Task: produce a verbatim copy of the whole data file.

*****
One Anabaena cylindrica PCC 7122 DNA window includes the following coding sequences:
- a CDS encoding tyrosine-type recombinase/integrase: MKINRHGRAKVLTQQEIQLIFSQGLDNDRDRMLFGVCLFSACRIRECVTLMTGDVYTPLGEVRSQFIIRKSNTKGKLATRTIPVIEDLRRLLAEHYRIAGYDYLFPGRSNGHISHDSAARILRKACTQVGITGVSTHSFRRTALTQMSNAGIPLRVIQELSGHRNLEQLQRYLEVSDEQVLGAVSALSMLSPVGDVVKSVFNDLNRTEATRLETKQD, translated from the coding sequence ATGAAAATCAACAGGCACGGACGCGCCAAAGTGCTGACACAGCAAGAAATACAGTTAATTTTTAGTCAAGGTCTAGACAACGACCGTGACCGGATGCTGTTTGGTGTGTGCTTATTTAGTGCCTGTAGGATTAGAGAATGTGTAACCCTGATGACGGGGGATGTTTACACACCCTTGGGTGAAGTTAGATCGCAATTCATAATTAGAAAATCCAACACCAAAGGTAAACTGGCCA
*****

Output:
One Anabaena cylindrica PCC 7122 DNA window includes the following coding sequences:
- a CDS encoding tyrosine-type recombinase/integrase: MKINRHGRAKVLTQQEIQLIFSQGLDNDRDRMLFGVCLFSACRIRECVTLMTGDVYTPLGEVRSQFIIRKSNTKGKLATRTIPVIEDLRRLLAEHYRIAGYDYLFPGRSNGHISHDSAARILRKACTQVGITGVSTHSFRRTALTQMSNAGIPLRVIQELSGHRNLEQLQRYLEVSDEQVLGAVSALSMLSPVGDVVKSVFNDLNRTEATRLETKQD, translated from the coding sequence ATGAAAATCAACAGGCACGGACGCGCCAAAGTGCTGACACAGCAAGAAATACAGTTAATTTTTAGTCAAGGTCTAGACAACGACCGTGACCGGATGCTGTTTGGTGTGTGCTTATTTAGTGCCTGTAGGATTAGAGAATGTGTAACCCTGATGACGGGGGATGTTTACACACCCTTGGGTGAAGTTAGATCGCAATTCATAATTAGAAAATCCAACACCAAAGGTAAACTGGCCA